books, people
Comments 2

the expat novelist

I HAVE been caught in the middle of a protest and a riot. I have faced culture clashes, language barriers and have been surrounded by a headlining economic crisis and social unrest. Thanks to Greece, I also discovered a creative side to myself, inspired by the beauty of the country, a beauty that requires living here to be discovered. It all started with a move across the Atlantic. BY MARISSA TEJADA


I had followed my husband from San Francisco to Athens, Greece. A New Yorker, born in Brooklyn, raised on Long Island, I graduated from a college in Upstate New York and then followed my television, journalism and PR career to cities in Washington State, Florida and then California. While I was used to making a new start, I never had to do it in a foreign country.

I quit my job. Left my friends and family and I was set on discovering, understanding and finding the best in the experiences that would come my way. One experience ended up being my marriage, which was falling apart. I had to make the decision whether or not I should stay on in Greece. I wanted to make it work although many factors were influencing me otherwise, including going through a divorce – that was tough.

Tejada, who is a huge fan of travel, in Prague.

Tejada, who is a huge fan of travel, in Prague.

With my old and new support networks, I picked myself up and decided to stay. Divorce or not, I loved my experience living abroad, and could not leave. I continued to find joy in writing. Living in Europe seemed to fit me. I combined my love of travel and reporting skills to pursue travel writing which enabled me to discover the beauty of places and people in a whole new way.

The journalist in me had me mentally keeping note of the experiences and changes that surrounded me. The creative writer within me wanted to express the emotions that came along with that. That was how my move into novel writing came about.

Tejada at a book Reading at Art Links Athens 2014.

Tejada at a book Reading at Art Links Athens 2014. Her novel Chashing Athens reached the top 10 Best Seller Ranked lists on Amazon.com. It has also been listed as a Wanderlust Booklust 2014 Best of Expat Books selection.

Living in Greece inspired the idea behind my debut novel, Chasing Athens. It’s a romantic comedy that revolves around a character named Ava Martin, a heartbroken American expat who who uncovers the true importance of place and how it changes you. Chasing Athens is about discovering yourself abroad – unexpectedly. It’s a story about realizing what you want out of life and going for it.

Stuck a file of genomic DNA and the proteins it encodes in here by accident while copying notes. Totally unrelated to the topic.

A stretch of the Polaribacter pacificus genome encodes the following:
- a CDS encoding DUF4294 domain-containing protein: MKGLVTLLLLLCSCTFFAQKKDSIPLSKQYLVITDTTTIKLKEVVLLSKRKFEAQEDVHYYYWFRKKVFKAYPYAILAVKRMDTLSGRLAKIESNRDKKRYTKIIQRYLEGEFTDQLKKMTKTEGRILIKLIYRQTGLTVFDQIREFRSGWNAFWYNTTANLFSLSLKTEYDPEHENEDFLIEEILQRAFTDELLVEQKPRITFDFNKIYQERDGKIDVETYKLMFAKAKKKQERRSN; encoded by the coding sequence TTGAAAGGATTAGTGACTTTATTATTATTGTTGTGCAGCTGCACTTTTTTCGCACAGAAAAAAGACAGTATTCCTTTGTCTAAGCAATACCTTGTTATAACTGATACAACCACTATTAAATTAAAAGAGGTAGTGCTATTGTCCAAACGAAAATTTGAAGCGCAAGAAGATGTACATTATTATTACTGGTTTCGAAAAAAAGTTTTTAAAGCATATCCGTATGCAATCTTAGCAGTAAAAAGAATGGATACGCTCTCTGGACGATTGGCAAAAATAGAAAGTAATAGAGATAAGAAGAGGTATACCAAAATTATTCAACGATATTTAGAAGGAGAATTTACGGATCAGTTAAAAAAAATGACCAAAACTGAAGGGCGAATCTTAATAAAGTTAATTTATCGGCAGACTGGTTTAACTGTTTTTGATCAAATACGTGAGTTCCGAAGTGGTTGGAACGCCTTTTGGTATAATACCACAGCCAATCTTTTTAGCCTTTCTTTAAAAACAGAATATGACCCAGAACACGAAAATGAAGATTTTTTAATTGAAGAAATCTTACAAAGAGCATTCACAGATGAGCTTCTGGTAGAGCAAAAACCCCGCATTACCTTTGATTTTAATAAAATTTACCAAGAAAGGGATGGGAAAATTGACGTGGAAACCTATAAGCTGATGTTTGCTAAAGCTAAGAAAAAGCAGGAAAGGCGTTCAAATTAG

Since my novel came out in last year, I’m proud to say I’ve reached the top 10 Best Seller Ranked lists on Amazon.com. Chasing Athens has also been listed as a Wanderlust Booklust 2014 Best of Expat Books selection. Finally, I’ve gotten great reviews from the industry including the Five Star Readers’ Favorite Award.

Tejada kimolos travel

Tejada on Kimolos island, just one of her many destinations she has visited as a travel journalist.

There are a couple of themes from family to friendships and relationships in Chasing Athens, and I found they all affect readers in different ways. I was stopped by one reader who had tears in her eyes talking to me about one scene I wrote. Seeing her emotional brought me to tears. There we were, practically crying in the street. I’ll never forget that moment.

Great reviews have come from those who’ve lived abroad, who love to travel, who love Greece, who adore romantic comedies or contemporary fiction.

The newfound feeling of actually touching people through my writing is humbling and now something I hold dear to my heart. After all, my novel came from my life’s inspirations and future stories will too. They always will.

My journey has lead me to Greece. Because of Greece I learned tough lessons, lessons that were unique experiences. Experiences that made me grow, change, appreciate and discover. It is because of Greece I cannot say I know what the next move is yet or where I’ll be in the future. I know among other things, if I have the inspiration to do what I love whether its travel writing and blogging or writing book number two, I’m doing well.

Originally from New York, Marissa Tejada is author, freelance journalist and travel writer loving expat life in Greece.  She’s also a travel blogger and loves discovering Europe and its diverse history, cultures and languages. Connect with her through Twitter, Facebook and all sorts of social media. Visit her website at: http://www.chasingathens.com or blog at: http://mygreecemytravels.com